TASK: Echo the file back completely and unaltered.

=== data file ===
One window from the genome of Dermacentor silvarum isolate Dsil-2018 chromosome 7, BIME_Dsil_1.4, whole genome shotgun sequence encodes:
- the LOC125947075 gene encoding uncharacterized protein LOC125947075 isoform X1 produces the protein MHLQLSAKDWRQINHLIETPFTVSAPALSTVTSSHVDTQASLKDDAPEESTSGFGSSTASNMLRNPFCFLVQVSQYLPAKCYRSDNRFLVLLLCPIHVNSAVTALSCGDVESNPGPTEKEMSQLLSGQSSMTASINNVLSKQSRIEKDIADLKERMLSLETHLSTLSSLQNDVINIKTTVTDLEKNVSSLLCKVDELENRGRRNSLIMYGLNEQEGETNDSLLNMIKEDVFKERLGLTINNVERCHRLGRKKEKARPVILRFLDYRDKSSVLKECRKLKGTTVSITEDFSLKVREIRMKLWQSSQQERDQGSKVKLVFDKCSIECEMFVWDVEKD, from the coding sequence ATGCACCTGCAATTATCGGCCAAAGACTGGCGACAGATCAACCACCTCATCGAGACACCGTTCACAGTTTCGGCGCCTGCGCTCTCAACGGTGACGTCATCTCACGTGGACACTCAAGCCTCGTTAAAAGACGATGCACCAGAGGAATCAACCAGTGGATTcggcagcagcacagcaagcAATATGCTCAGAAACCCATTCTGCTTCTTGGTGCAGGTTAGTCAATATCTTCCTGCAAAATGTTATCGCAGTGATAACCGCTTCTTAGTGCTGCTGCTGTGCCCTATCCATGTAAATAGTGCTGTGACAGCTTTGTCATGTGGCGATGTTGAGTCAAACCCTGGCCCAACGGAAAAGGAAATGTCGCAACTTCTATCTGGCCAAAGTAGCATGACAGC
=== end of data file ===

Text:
One window from the genome of Dermacentor silvarum isolate Dsil-2018 chromosome 7, BIME_Dsil_1.4, whole genome shotgun sequence encodes:
- the LOC125947075 gene encoding uncharacterized protein LOC125947075 isoform X1 produces the protein MHLQLSAKDWRQINHLIETPFTVSAPALSTVTSSHVDTQASLKDDAPEESTSGFGSSTASNMLRNPFCFLVQVSQYLPAKCYRSDNRFLVLLLCPIHVNSAVTALSCGDVESNPGPTEKEMSQLLSGQSSMTASINNVLSKQSRIEKDIADLKERMLSLETHLSTLSSLQNDVINIKTTVTDLEKNVSSLLCKVDELENRGRRNSLIMYGLNEQEGETNDSLLNMIKEDVFKERLGLTINNVERCHRLGRKKEKARPVILRFLDYRDKSSVLKECRKLKGTTVSITEDFSLKVREIRMKLWQSSQQERDQGSKVKLVFDKCSIECEMFVWDVEKD, from the coding sequence ATGCACCTGCAATTATCGGCCAAAGACTGGCGACAGATCAACCACCTCATCGAGACACCGTTCACAGTTTCGGCGCCTGCGCTCTCAACGGTGACGTCATCTCACGTGGACACTCAAGCCTCGTTAAAAGACGATGCACCAGAGGAATCAACCAGTGGATTcggcagcagcacagcaagcAATATGCTCAGAAACCCATTCTGCTTCTTGGTGCAGGTTAGTCAATATCTTCCTGCAAAATGTTATCGCAGTGATAACCGCTTCTTAGTGCTGCTGCTGTGCCCTATCCATGTAAATAGTGCTGTGACAGCTTTGTCATGTGGCGATGTTGAGTCAAACCCTGGCCCAACGGAAAAGGAAATGTCGCAACTTCTATCTGGCCAAAGTAGCATGACAGC